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Consumers young and old pursue healthy aging

Consumers young and old pursue healthy aging

Age really is just a number, which is why so many baby boomers passionately pursue products and information that will help them stay feeling and looking young as long as possible. But baby boomers are far from your only customers who are interested in solutions for healthy aging.

Take me, for example. Last year, as I was approaching my 39th birthday, I was feeling downright old—and afraid of how I would look and feel once the big 4-0 came around. I had good reason to be worried: I was overweight and stressed out, I wasn’t exercising as much as I knew I needed to, and I’d allowed myself to slip into some pretty unhealthy eating patterns.

Today, I feel completely different—and it’s all because I realized I had two choices: I could submit to an unhealthy lifestyle and accept its impact on my aging, or I could commit to making some real lifestyle changes that would put me on the road toward long-term health and vitality. I chose the latter and, although the changes weren’t easy, I am happy to report that I’m now 25 pounds thinner, working out five to six days a week, making time for daily meditation and eating five to 10 servings of vegetables a day.

As a natural products retailer, you likely serve many customers who are a lot like me. They’re too young to fall into the demographic most associated with healthy aging—the baby boomers—yet they are hungry for products and information that will help them remain vibrant, healthy and young.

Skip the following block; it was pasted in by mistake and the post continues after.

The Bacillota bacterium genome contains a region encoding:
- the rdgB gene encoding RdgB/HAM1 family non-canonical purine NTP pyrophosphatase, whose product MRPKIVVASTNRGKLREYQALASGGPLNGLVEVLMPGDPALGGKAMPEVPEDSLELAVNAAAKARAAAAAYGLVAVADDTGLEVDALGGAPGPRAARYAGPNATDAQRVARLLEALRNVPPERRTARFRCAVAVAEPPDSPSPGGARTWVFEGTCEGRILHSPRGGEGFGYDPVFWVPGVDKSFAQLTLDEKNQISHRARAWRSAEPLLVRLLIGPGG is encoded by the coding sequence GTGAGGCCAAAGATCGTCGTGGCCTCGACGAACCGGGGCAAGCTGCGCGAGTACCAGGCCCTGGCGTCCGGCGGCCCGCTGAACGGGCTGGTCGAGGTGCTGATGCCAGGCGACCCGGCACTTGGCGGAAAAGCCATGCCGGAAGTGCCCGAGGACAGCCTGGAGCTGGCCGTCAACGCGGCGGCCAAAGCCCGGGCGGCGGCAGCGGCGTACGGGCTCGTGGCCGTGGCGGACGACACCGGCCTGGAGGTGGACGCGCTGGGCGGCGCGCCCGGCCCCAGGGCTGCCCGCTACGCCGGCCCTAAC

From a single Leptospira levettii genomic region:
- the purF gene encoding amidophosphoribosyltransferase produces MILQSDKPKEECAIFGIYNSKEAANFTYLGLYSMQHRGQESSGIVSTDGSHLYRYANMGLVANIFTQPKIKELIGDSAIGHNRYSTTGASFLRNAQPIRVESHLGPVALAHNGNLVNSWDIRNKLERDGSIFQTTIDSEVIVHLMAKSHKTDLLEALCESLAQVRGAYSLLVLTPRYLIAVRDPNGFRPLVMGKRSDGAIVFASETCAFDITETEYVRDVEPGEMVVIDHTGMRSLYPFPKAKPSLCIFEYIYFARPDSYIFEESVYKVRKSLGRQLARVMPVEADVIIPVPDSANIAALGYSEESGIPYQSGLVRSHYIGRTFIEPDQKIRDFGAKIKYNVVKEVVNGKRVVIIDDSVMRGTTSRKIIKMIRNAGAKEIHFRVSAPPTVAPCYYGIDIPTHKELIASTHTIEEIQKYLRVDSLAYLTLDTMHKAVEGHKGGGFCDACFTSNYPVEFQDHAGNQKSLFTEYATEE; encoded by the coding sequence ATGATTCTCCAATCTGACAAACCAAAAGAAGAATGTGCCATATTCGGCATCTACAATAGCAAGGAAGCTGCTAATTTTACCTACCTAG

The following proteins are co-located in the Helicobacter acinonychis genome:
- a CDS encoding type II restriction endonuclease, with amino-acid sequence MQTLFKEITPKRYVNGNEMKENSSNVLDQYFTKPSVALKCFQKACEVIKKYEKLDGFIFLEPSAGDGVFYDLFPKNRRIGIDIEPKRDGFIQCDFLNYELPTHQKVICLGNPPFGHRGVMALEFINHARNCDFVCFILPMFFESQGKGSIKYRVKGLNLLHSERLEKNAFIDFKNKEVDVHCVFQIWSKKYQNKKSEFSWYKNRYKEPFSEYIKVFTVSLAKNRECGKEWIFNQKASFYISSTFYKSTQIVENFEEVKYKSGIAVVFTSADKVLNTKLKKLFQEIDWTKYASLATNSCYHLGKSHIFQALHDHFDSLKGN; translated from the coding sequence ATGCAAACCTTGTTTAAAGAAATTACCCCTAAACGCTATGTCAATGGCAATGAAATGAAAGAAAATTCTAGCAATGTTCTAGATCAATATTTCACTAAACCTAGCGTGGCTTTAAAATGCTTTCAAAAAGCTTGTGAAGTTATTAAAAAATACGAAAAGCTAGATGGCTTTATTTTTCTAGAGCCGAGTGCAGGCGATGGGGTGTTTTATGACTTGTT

The good news for all of us is that researchers are learning new things nearly every day that can help all people in their quest for healthy aging. In fact, the cover story for Natural Foods Merchandiser's April 2012 issue looks at the latest science on how our body ages at a cellular level and offers three research-backed approaches for slowing this process. We also offer tips on how to share this information with your shoppers.

One retailer that is proving to be particularly adept at offering healthy aging solutions for its customers is Super Supplements in the Pacific Northwest. As you will read in NFM's April Checkout Q&A, the 27-store chain has fueled its growth by catering to baby boomers with strong customer service, a vast array of healthy aging products and a new store format that better serves older shoppers. And yet—as Al Briscoe, the company’s director of buying and merchandising, told us—many of the products, services and ideals that attract baby boomers to Super Supplements also draw in everyone from “men pushing baby strollers to college kids.” The common denominator, Briscoe says, is a “passion for wellness.”

How do you cater to baby boomers and other shoppers looking for healthy aging solutions? Share your stories on the NFM Facebook page, leave a comment or send me an email to

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